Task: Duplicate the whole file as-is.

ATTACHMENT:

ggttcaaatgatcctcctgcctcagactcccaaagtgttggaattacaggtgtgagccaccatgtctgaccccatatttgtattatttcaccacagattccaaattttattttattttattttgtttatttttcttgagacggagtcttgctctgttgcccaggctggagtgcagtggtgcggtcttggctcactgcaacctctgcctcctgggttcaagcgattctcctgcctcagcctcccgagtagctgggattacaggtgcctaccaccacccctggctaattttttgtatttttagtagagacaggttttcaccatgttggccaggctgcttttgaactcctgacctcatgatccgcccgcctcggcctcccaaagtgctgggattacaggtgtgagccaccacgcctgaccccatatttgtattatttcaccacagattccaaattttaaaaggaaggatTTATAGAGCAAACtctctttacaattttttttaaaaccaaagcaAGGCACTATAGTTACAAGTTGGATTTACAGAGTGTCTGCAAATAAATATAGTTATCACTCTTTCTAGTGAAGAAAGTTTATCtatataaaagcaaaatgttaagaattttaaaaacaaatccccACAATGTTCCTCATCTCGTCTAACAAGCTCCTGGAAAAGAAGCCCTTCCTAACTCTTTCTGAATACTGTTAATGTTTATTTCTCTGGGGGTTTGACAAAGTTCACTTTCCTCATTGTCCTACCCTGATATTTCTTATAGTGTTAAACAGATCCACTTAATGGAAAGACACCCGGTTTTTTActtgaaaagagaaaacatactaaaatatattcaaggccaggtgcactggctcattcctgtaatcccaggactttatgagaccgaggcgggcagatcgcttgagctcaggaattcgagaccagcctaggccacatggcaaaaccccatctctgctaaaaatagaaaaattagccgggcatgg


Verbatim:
ggttcaaatgatcctcctgcctcagactcccaaagtgttggaattacaggtgtgagccaccatgtctgaccccatatttgtattatttcaccacagattccaaattttattttattttattttgtttatttttcttgagacggagtcttgctctgttgcccaggctggagtgcagtggtgcggtcttggctcactgcaacctctgcctcctgggttcaagcgattctcctgcctcagcctcccgagtagctgggattacaggtgcctaccaccacccctggctaattttttgtatttttagtagagacaggttttcaccatgttggccaggctgcttttgaactcctgacctcatgatccgcccgcctcggcctcccaaagtgctgggattacaggtgtgagccaccacgcctgaccccatatttgtattatttcaccacagattccaaattttaaaaggaaggatTTATAGAGCAAACtctctttacaattttttttaaaaccaaagcaAGGCACTATAGTTACAAGTTGGATTTACAGAGTGTCTGCAAATAAATATAGTTATCACTCTTTCTAGTGAAGAAAGTTTATCtatataaaagcaaaatgttaagaattttaaaaacaaatccccACAATGTTCCTCATCTCGTCTAACAAGCTCCTGGAAAAGAAGCCCTTCCTAACTCTTTCTGAATACTGTTAATGTTTATTTCTCTGGGGGTTTGACAAAGTTCACTTTCCTCATTGTCCTACCCTGATATTTCTTATAGTGTTAAACAGATCCACTTAATGGAAAGACACCCGGTTTTTTActtgaaaagagaaaacatactaaaatatattcaaggccaggtgcactggctcattcctgtaatcccaggactttatgagaccgaggcgggcagatcgcttgagctcaggaattcgagaccagcctaggccacatggcaaaaccccatctctgctaaaaatagaaaaattagccgggcatgg